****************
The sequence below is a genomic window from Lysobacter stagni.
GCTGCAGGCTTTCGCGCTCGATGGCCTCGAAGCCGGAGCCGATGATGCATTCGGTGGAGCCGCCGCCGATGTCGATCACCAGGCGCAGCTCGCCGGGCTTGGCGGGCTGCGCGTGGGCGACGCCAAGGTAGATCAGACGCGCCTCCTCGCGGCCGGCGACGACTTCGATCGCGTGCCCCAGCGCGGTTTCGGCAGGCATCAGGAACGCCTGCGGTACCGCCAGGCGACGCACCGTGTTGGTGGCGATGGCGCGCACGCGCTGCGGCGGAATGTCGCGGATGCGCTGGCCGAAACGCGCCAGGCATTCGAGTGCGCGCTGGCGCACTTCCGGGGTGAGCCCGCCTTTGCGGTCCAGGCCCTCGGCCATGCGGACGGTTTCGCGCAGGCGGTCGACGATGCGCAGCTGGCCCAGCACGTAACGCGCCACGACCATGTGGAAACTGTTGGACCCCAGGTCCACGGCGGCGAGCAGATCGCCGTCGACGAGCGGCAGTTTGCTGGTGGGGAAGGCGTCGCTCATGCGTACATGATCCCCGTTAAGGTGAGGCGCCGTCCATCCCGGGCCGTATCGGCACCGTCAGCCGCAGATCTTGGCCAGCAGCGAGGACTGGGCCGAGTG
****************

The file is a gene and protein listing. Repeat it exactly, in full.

The sequence below is a genomic window from Lysobacter stagni.
GCTGCAGGCTTTCGCGCTCGATGGCCTCGAAGCCGGAGCCGATGATGCATTCGGTGGAGCCGCCGCCGATGTCGATCACCAGGCGCAGCTCGCCGGGCTTGGCGGGCTGCGCGTGGGCGACGCCAAGGTAGATCAGACGCGCCTCCTCGCGGCCGGCGACGACTTCGATCGCGTGCCCCAGCGCGGTTTCGGCAGGCATCAGGAACGCCTGCGGTACCGCCAGGCGACGCACCGTGTTGGTGGCGATGGCGCGCACGCGCTGCGGCGGAATGTCGCGGATGCGCTGGCCGAAACGCGCCAGGCATTCGAGTGCGCGCTGGCGCACTTCCGGGGTGAGCCCGCCTTTGCGGTCCAGGCCCTCGGCCATGCGGACGGTTTCGCGCAGGCGGTCGACGATGCGCAGCTGGCCCAGCACGTAACGCGCCACGACCATGTGGAAACTGTTGGACCCCAGGTCCACGGCGGCGAGCAGATCGCCGTCGACGAGCGGCAGTTTGCTGGTGGGGAAGGCGTCGCTCATGCGTACATGATCCCCGTTAAGGTGAGGCGCCGTCCATCCCGGGCCGTATCGGCACCGTCAGCCGCAGATCTTGGCCAGCAGCGAGGACTGGGCCGAGTG